Winning New PPC Clients

This week Luke Alley (@LukeAlley) guest host for the jury duty bound Matt Umbro (@Matt_Umbro). We discussed a good question set titled “Winning New PPC Clients.” The following is the transcribed Streamcap from the live chat:

Q1: What is the one thing that sets you apart most from the competition?

  • I’m a direct marketer/copywriter. Most PPC people are little more than interface jockeys. – Steve Gibson (@stevegibsonppc)
  • I think we all can agree that we wear *many* hats. – Stephanie Cockerl (@StephCockerl)
  • We’ve made our focus lead-gen. Specifically tracking the quality of leads back to keywords and streamlining the optimization. – Luke Alley
  • Creating each client’s account as it was my own. I don’t push anything, just to do it, only where it makes sense. – Christina Hall (@Chrissie_Hall85)
  • We’re a small agency, which means each client is unique to us–no getting lost in a crowd. – Theresa Zook (@I_Marketer)
  • My innate sense of frugality…applied to their budget. – Robert Brady (@robert_brady)
  • We’re not just a “PPC agency,” we prefer to work with clients where PPC is part of a larger integrated marketing campaign. – Timothy Jensen (@timothyjjensen)
  • Investing the time, understanding & relationships to see long term results. And we don’t use AdWords Express. – Tyler Purcell (@tylerpurcell)
  • We look at the integrated approach with all channels, even with PPC and all the available paid media options. – Michael Knight (@MichaelAKnight)
  • We’re not just PPC/search marketing, but integrated digital – how each channel (ppc esp.) works together. – Pascal Inderabudhi (@pasc)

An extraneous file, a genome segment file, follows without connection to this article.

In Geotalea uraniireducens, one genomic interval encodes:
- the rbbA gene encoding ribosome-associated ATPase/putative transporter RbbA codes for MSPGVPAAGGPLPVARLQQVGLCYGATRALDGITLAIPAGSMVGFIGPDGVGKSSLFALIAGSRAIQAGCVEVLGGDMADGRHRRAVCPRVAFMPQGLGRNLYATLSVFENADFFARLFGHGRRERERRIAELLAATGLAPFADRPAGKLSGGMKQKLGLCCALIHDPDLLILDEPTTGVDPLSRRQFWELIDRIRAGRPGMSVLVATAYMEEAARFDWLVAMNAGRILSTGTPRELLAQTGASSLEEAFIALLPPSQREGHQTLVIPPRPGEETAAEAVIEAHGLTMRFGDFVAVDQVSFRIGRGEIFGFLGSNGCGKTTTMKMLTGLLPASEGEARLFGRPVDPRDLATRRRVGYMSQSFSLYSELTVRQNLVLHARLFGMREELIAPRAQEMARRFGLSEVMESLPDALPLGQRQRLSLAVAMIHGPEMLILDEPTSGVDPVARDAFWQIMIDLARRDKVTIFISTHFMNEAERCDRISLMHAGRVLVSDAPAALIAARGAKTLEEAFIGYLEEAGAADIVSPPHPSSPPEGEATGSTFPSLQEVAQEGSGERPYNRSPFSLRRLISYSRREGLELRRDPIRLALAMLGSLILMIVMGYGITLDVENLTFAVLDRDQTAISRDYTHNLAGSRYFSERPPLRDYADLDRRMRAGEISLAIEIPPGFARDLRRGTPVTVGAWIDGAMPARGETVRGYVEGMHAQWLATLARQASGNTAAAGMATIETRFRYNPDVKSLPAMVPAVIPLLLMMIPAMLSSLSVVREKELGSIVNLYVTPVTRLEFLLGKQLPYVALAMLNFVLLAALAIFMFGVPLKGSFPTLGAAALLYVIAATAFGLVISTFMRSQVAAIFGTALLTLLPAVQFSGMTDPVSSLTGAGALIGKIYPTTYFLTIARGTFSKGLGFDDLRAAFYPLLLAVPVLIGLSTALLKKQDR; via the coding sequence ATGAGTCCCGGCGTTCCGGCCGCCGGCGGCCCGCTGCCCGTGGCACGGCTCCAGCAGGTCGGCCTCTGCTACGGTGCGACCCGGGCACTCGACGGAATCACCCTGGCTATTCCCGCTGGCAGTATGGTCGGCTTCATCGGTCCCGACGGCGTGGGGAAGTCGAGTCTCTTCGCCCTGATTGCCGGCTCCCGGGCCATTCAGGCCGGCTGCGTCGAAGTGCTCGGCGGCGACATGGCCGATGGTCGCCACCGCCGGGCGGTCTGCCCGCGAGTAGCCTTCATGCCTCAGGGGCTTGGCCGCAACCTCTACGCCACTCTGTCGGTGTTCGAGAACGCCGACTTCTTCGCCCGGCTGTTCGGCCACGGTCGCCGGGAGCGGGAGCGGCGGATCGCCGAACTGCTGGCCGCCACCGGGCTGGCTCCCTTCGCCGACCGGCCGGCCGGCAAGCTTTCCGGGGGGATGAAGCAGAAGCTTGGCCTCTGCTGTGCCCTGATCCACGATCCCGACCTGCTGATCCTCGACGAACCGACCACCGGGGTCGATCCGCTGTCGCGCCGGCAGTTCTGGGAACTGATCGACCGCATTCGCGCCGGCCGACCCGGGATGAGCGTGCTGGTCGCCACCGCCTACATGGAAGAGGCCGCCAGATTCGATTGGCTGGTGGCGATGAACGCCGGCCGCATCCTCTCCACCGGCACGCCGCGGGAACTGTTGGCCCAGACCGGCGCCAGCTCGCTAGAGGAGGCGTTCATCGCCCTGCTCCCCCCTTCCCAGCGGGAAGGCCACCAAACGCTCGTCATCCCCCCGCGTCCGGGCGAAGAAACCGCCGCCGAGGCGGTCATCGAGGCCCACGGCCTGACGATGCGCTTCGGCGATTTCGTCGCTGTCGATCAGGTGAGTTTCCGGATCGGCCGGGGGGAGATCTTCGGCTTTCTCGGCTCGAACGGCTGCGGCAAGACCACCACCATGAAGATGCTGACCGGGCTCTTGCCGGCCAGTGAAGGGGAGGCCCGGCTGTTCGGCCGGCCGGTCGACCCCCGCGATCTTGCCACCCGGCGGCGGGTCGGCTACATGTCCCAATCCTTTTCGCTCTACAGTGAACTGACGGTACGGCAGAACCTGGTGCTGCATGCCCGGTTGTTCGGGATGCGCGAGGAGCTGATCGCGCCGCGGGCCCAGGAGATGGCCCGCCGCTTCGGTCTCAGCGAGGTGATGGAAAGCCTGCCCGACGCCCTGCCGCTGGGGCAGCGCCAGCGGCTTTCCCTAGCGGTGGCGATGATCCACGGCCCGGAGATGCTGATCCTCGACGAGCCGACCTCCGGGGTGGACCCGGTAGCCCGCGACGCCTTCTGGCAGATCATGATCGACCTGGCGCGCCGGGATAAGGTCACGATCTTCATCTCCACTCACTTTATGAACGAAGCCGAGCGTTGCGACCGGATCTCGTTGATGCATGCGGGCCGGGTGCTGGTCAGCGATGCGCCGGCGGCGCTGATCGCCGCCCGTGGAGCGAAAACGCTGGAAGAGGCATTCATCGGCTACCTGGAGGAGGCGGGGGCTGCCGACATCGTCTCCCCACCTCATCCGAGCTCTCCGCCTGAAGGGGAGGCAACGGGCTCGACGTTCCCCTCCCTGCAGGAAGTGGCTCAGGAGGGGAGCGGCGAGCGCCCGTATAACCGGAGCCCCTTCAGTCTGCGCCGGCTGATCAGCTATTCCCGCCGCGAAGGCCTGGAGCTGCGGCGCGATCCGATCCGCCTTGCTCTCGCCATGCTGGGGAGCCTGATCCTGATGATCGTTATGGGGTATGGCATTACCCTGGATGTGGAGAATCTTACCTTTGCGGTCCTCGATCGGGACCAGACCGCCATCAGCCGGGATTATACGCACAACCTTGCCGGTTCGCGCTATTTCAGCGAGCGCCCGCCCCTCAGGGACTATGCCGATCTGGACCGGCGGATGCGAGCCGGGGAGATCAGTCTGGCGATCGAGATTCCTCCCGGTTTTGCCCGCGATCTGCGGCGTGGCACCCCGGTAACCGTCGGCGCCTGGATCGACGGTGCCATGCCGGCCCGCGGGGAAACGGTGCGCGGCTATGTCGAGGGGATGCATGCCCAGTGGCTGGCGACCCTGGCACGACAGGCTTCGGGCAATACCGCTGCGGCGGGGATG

• We are vertical experts and touted as top industry performers by our AdWords partnership. – Nicole Mintiens (@Tregesy)
  • I work in house; my personal selling point? I’m the full package – I’m a Data Analytics Guru, the automation coder, & AM. – Leo Sussan (@lsussan)

Q2: In your opinion, how much weight do Adwords & Bing certifications carry to new clients?

  • Depends. Some clients, really important; others dont’ know or don’t care about certification. – Melissa Mackey (@Mel66)
  • To new clients, a good amount of weight. – James Svoboda
  • I’d imagine a fair amount. Your competition will have it; why don’t you? It’ll very likely come up in the research process. – Leo Sussan
  • I’m always surprised how many clients feel AdWords and bing certifications are important. – Michael Knight
  • AdWords can be significant. Bing, not so much. It’s not on the radar for “outsiders.” – Theresa Zook
  • Seems to rely on level of knowledge prospect has. Some understand the cert doesn’t = quality. Some see it as cert with authority. – Kirk Williams (@PPCKirk)
  • Depends. Some don’t know, don’t care. Of more value: having a dedicated Google agency rep. – Pascal Inderabudhi
  • I think they mean a lot to smaller businesses. If you cant be bothered to get the certification, what does that say about you? – Josh Devlin (@JayPeeDevlin)
  • It’s seems to be more of a “checkbox” item. They just need to know we got it. – Elizabeth Marsten (@ebkendo)
  • No idea, I don’t have them. I’ve certainly never been asked about them by a prospect. – Steve Gibson
  • Certifications give you the halo effect. You can borrow the bigger brand’s equity. Why not? – Robert Brady
  • Only slight weight… Just ’cause someone has a drivers license doesn’t mean they’re ready for the Indy 500. – Nicole Mintiens
  • Some don’t know ppc certifications exist but most ask about them. – Jonathan Ng (@ThankYouJon)
  • I find these hold less and less value every year. – Joseph Drury (@drurytheelder)
  • Certs are certainly good to have, but I feel they are outdated & should be updated more often. Plus just having a cert doesn’t. – Christina Hall
  • How you pitch it to the client can make a difference. Some clients may not care, others may. – Garrett McGregor (@mcgregor212)
  • For an educated client, could hammering home certification as a selling point actually be counterproductive? – Josh Devlin